procerus

pro·ce·rus (mus·cle)

[TA]
facial muscle of central forehead; insertion, into frontalis; action, assists frontalis; origin, from membrane covering bridge of nose; nerve supply, branch of facial.

procerus

[prəsir′əs]
Etymology: L, stretched
one of three muscles of the nose. It is a small pyramidal muscle that arises from the fascia of the nasal bone and the lateral nasal cartilage and inserts into the skin over the lower part of the forehead between the eyebrows. It is innervated by buccal branches of the facial nerve. The procerus functions to draw down the eyebrows and wrinkle the nose. Compare depressor septi, nasalis.
References in periodicals archive ?
holoschoenus Joint-leaf Rush * Juncus articulatus Jointed Rush Juncus bufonius Toad Rush * Juncus capitatus Capitate Rush Juncus planifolius Broad-leaf Rush Juncus procerus Tall Rush Juncus subsecundus Finger Rush Luzula meridionalis var.
Quadcopters, with their vertical takeoff and landing capabilities, offer significant tactical advantages in urban centers and other dense locations, said Brian Bills, VTOL systems technical lead at Procerus Technologies, a Lockheed-owned company.
Lockheed Martin Procerus Technologies is the original equipment manufacturer of the Indago system and other unmanned aerial products including flight control systems, rotorcrafts, and fixed wing systems.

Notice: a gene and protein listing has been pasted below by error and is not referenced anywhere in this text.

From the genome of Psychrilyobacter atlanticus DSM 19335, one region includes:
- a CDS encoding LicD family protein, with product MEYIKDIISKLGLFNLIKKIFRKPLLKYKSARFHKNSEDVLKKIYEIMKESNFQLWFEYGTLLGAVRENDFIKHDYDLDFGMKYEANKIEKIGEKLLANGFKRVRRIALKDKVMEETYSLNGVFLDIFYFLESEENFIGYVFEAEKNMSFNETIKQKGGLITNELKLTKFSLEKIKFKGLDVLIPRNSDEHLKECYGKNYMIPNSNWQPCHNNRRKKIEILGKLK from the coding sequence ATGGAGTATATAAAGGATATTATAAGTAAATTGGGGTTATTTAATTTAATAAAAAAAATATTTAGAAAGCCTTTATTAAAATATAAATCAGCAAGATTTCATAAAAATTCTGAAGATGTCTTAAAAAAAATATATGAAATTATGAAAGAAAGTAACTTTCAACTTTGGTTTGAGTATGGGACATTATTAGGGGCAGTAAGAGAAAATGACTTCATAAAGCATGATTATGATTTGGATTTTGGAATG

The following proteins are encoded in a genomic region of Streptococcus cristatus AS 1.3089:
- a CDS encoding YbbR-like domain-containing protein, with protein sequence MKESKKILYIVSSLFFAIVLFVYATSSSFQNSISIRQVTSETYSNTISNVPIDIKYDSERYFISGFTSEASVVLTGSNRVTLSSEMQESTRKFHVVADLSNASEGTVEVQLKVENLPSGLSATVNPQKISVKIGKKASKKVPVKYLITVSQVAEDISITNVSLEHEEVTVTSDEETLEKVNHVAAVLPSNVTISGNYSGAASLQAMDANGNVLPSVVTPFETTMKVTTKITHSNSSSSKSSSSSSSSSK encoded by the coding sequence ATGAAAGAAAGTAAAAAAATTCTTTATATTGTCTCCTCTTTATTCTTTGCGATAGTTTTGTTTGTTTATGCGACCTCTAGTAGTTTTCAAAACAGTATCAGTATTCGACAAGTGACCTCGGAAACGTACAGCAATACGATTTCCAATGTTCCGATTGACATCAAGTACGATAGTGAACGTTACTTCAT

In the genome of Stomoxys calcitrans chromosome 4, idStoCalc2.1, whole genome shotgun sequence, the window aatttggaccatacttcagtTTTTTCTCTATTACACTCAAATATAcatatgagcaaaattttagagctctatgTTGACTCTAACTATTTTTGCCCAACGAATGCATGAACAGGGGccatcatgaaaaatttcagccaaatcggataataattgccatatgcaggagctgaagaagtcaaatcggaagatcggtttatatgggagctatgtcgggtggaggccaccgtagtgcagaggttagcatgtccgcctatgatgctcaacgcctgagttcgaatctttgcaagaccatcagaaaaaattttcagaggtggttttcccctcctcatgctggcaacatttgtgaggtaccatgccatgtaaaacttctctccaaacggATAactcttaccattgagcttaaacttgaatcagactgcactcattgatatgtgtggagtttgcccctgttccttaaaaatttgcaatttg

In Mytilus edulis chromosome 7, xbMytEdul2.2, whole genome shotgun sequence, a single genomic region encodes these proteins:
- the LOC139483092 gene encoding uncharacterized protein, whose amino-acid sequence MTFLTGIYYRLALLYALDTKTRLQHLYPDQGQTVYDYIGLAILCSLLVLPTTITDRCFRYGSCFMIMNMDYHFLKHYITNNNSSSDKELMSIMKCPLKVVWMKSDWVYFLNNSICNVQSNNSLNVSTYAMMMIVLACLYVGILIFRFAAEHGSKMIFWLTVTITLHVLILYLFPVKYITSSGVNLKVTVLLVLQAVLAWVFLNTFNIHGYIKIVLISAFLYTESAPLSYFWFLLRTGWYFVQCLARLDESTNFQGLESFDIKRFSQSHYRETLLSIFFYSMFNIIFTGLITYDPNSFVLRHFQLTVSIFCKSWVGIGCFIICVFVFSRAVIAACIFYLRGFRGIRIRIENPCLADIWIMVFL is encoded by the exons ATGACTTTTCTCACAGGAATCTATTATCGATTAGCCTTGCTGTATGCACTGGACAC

There are two muscles responsible for glabellar wrinkles: the procerus muscle contracts down toward the medial edge of the muscle and causes horizontal lines in the glabella, while the corrugator superciliaris muscle pulls down and in toward the medial end of the muscle, thus creating vertical lines in the area.
This protocol establishes the aesthetic analysis of nasogenian grooves, vertical ridges in the lips area and the orbicularis eye region, procerus and forehead, as well as the appearance of marionette lines, as shown in Figure 1.
The most common is the V pattern, which can be addressed with neuromodulator injections in the procerus medial corrugators and lateral corrugators.
An electromyography and nerve conduction studies of Cranial Nerve VII and its innervated muscles revealed severe active denervation in the left frontalis muscle and severe partial denervation in the procerus muscle.
Ein bemerkenswerter Fund von Procerus syriacus Kollar 1843 in der Provinz Hatay, Turkei (Coleoptera: Carabidae).
The muscles in the forehead, such as the procerus and corrugator supercilli, often respond well to a few units of the medically prepared toxins, administered by shallow injection, and the 'relaxation' of such muscles can reduce the recipients ability to frown; thereby often giving a 'smoothing effect' to the area over its duration of action.
Usually procerus and corrugator muscles also require injection along with orbicularis muscle.